5 Common Mistakes When Creating New Habits

Habits • March 27, 2021

The habits that we maintain are the one that develop our identity. Do your habits help you be productive or procrastinate? Make you stronger or weaker? Distract you? We know certain habits will make us feel better for the long term such as moving more, drinking water, eating some veggies, and so forth. 

But why don’t they ever stick? Why do you keep reverting back to your old habits? 

Habits are simple, but not easy. However, there are 5 common mistakes that people make that result in habits not sticking for good. Understanding what these are can help you the next time you attempt to change a habit. 

Here are common mistakes that people make when trying to create a new habit. 

  1. Starting too big.

You want to start working out 5 days per week, meal prep all your meals, have no sweets or alcohol, and will stretch everyday before bed. Sounds great right? Well not so fast. Even though these may be great habits to have, does not mean you should implement them all at once. Actually, the smaller you start the better. 

Start with eating an extra serving of vegetables per day or going to the gym 2x this week.

Won’t this take forever to change all the habits I want? No necessarily. Once you start making strides there will be a snowball effect to other habits related to the new one you just created.  I always tell people, whatever habit you want to start, cut it in half. 

  1. Don’t change your environment.

You don’t have to move or quit your job, but take the time to set yourself up for success by planning out the best environment for success. 

For example, you want to go to bed earlier, but find yourself staying up too late with the TV on. THen take the TV out of the bedroom.

You want to eat more vegetables. Then buy vegetables you enjoy. 

You want to start exercising. Then purchase a gym membership that is convenient. 

Do you see where I am going here? Your behaviors are a byproduct of the environment they are in. 

  1. Lack of strategy. 

Just because you have a habit to be, does not automatically make it happen. It is okay to have a goal or end point in mind, but the process is just as important as the result. New lifestyle habits require the creation of new routines or rituals to make them happen. You want to drink more water, but how are you going to go about doing that? Do you have a water bottle? Do you have access to water at work? How much more water do you want to drink?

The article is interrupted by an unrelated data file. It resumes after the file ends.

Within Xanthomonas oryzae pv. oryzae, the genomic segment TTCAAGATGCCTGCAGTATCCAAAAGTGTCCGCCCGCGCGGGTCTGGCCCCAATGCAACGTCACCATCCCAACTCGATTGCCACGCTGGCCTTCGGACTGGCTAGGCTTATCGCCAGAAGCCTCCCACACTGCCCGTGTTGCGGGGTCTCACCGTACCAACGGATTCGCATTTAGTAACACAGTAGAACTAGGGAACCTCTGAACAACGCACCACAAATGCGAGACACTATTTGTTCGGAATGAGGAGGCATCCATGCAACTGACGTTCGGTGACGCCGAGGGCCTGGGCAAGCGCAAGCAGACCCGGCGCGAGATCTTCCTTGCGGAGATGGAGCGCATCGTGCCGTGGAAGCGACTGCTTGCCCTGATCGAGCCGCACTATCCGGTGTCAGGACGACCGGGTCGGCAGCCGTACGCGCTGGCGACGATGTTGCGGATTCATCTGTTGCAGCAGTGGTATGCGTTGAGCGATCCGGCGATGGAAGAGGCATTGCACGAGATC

Develop a clear plan. 

  1. Lack of patients. 

Creating a new habit takes time. Not that 21-day bull crap you hear. Yes the more you do a habit the easier it gets, but just because you did something for 21 days does not imprint it forever in your habits. 

You have to remember that the negative habit you are trying to replace with a positive one, has probably been there for years! 

New habits take time. As Jame Clear, author of Atomic Habits, says “1% better everyday”

  1. Not having clear expectations 

Most of the time we create habits because we are told they are good for us. But we have no idea what that looks like for us. You say you want to be healthy. Well what does that even mean? More importantly what does that look like for you!

It is important to have a clear visual and understanding of what habit you want to develop and what that entails. You are more likely to stick to a new habit if you know what exactly you want, when you want them, and how you are going to go about it. 


If you don’t like that habits you currently have then you need to create new habits. In order to be successful at implementing the new ones you have to have a full understanding of what you want, how you go about it, when it will happen, where it will take place, and know that it takes time. 

These mistakes listed above are not a magic pill and will not guarantee the creation of a new habit. But if you have a desire to change then understanding these common mistakes can help with the process.

get on the list

want to get updates from my blog + Additional resources

*Disclaimer: Please read our Privacy Policy to understand how we use your information.
You can unsubscribe from the newsletter at anytime